that I began to understand my symptoms  and my life.

#619304 Lyme or other tickborne illness causing dpdr?

Posted by forestx5 on 07 July 2020 - 07:59 AM

I considered Lyme as a source for my neurological/psychiatric issues.  I have spent a lot of time outdoors and have been bitten by ticks. I never noticed a bullseye rash or anything like that, but no one

can argue that Lyme causes neuro-psychiatric symptoms.  Lyme is difficult to diagnose reliably, so it is reasonable that anyone suffering chronic neuro-psych symptoms who was ever bitten by a tick,

would want to rule out Lyme. And, that is not as easy as it might be.  On the other hand, there are a lot of other reasons to have neuro-psych symptoms which makes Lyme disease less likely.

I noticed that hamburgers and other meats don't have the same flavor as used to be. Did I lose my taste buds as I aged?  Is it the antibiotics they are using on pork and beef? Or, did some pathogen

I got from a tick bite remove my sense of taste?  LOL.  Llife is sure complicated.

#619300 What is it like to have dp/dr for decades?

Posted by forestx5 on 07 July 2020 - 07:35 AM

"To every thing there is a season, and a time to every purpose under the heaven".


If your illness degrades you significantly, then it can affect your seasons and time

can go by leaving purpose unfulfilled.  I wasn't really there for important moments

in my life. In my closest relationships, people never knew me.

I didn't know myself.  Eventually, I figured me out, but a lot of water had gone

over the dam.

#619192 Gap between Initial Panic and Dissociation (Weed induced)

Posted by forestx5 on 03 July 2020 - 05:14 PM

I posted my hypothesis on another thread.  It is possible that the powerful psychological stress of the "panic attack" has thrown a genetic switch which is responsible for

making a protein which is critical to a neurological process.  A reserve of the protein may cause a delay in consciousness being altered,  of several days.

I got this concept from the book "Genome" by Matt Ridley and I apply it to mental illness without his permission. lol

I had ECT and it was extremely beneficial.  I theorize  that the induced grand mal seizures reset my genetic firmware to factory defaults, allowing my consciousness

to alter back to normal, after 40 years.  Sometimes your body reacts in a way that is harmful to you and I give the mechanics of a heart attack as an example of that.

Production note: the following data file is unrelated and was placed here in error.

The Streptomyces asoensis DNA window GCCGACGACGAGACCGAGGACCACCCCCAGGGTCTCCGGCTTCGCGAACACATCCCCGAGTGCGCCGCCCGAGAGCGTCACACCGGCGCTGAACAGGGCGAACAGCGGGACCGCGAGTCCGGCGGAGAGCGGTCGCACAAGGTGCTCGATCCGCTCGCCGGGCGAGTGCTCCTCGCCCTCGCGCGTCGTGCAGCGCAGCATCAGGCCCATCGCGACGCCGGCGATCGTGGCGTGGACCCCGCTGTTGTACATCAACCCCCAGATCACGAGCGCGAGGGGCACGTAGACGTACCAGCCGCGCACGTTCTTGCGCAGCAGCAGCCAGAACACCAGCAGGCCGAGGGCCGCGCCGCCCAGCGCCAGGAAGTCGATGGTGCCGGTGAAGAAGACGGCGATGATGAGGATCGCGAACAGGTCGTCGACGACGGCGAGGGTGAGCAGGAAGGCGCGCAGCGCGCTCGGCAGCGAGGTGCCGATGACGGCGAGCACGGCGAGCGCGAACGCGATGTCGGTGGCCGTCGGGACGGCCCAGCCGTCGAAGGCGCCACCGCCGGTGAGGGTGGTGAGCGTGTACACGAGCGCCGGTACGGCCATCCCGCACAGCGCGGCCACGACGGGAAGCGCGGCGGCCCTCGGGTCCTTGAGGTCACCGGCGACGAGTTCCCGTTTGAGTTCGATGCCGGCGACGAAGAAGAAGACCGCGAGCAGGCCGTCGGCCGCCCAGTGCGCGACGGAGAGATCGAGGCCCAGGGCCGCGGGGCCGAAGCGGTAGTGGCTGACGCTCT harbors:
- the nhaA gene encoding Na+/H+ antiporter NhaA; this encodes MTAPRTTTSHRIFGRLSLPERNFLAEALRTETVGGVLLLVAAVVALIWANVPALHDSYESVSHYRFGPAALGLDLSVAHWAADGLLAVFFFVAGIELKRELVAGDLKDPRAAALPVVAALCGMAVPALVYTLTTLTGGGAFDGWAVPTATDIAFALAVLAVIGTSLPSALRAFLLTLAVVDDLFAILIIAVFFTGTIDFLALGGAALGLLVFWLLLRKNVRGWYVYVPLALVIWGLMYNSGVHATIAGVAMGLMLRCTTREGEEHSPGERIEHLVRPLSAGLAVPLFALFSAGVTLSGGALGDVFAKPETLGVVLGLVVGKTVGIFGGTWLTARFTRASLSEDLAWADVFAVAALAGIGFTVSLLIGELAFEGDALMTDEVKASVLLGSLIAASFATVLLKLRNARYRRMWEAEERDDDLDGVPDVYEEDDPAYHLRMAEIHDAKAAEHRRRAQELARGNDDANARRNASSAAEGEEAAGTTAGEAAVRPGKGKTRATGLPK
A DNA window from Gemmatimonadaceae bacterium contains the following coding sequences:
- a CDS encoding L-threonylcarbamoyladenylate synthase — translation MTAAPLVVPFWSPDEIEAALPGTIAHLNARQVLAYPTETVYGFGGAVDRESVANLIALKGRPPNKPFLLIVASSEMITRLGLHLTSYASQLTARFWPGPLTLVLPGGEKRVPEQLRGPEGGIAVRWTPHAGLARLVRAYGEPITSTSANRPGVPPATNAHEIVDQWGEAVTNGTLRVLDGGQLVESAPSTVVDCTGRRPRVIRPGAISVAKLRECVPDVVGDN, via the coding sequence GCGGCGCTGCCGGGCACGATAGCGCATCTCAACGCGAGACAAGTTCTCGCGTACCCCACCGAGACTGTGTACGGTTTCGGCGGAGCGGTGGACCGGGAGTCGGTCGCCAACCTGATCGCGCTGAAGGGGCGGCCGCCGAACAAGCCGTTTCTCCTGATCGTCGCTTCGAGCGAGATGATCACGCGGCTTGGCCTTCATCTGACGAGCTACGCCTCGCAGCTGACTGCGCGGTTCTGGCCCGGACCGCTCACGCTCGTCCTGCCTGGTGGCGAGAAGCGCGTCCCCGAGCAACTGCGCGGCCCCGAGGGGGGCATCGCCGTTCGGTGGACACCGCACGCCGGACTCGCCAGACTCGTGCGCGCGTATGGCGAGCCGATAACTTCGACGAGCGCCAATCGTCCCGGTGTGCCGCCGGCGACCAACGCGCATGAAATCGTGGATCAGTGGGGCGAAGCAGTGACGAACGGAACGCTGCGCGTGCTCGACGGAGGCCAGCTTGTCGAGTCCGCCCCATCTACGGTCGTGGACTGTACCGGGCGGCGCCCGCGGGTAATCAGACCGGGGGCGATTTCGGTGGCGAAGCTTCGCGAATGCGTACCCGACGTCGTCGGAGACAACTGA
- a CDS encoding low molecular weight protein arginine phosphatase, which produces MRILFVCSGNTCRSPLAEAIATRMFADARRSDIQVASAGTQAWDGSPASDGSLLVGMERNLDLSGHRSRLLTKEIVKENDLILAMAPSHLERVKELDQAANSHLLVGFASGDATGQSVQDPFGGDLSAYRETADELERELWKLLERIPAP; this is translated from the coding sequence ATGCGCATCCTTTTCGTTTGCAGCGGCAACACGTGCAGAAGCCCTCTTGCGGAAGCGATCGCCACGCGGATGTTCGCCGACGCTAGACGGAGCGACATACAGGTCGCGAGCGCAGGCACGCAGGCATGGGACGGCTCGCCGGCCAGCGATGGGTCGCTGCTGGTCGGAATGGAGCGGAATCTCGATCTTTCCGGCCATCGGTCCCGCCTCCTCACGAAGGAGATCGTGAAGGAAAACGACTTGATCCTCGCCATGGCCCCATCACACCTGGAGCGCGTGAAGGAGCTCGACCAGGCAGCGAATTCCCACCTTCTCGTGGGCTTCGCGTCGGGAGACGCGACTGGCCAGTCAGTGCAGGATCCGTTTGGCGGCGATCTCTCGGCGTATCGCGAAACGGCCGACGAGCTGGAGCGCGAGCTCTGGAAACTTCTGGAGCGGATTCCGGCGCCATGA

I don't feel guilty about offering a crazy idea like this.  It's not like I'm selling it. LOL

#619042 Buddha and Acceptance

Posted by forestx5 on 27 June 2020 - 06:26 PM

Herman Hesse wrote Siddartha. The central message that Siddhartha learns is that experience, rather than avoiding certain things in the “real world”, leads to understanding;

rather than desires and belongings being a distraction, they are as important to our perception of the world as all other actions and thought.

Siddartha fulfilled his desires en-route to spiritual nirvana, proving that there is more than one way to skin Buddha's cat.

#618688 Medication making things worse?

Posted by forestx5 on 14 June 2020 - 08:49 PM

The worst time to begin antidepressant treatment is when your symptoms are severe.  Which, of course, is when most people decide they better begin SSRI therapy. And, I suspect that is the reason the meds have suicide

as a side effect.  I began Paxil during a very rough period of major depression, and I got progressively worse every day for over a week.  It was horrible and I was extremely ill. Then, in the midst of my despair, I felt a 

strange inkling of hope. I clung to it and I slowly eased out of the darkness. All in all, it was a very risky thing to begin that medication in the shape I was in.  A decade or two later, I discovered ECT and I look back now

and realize that would have been the appropriate treatment, rather than the  SSRI.  I continued taking an SSRI following the ECT, but realized I didn't need it.  I have been med free for about 5 years and depression free.

#618532 Do you feel traumatized

Posted by forestx5 on 08 June 2020 - 07:50 PM

No.  I did feel traumatized at one time.  It took a while to get over the feeling of traumatization, but you get over that before you get over the trauma itself.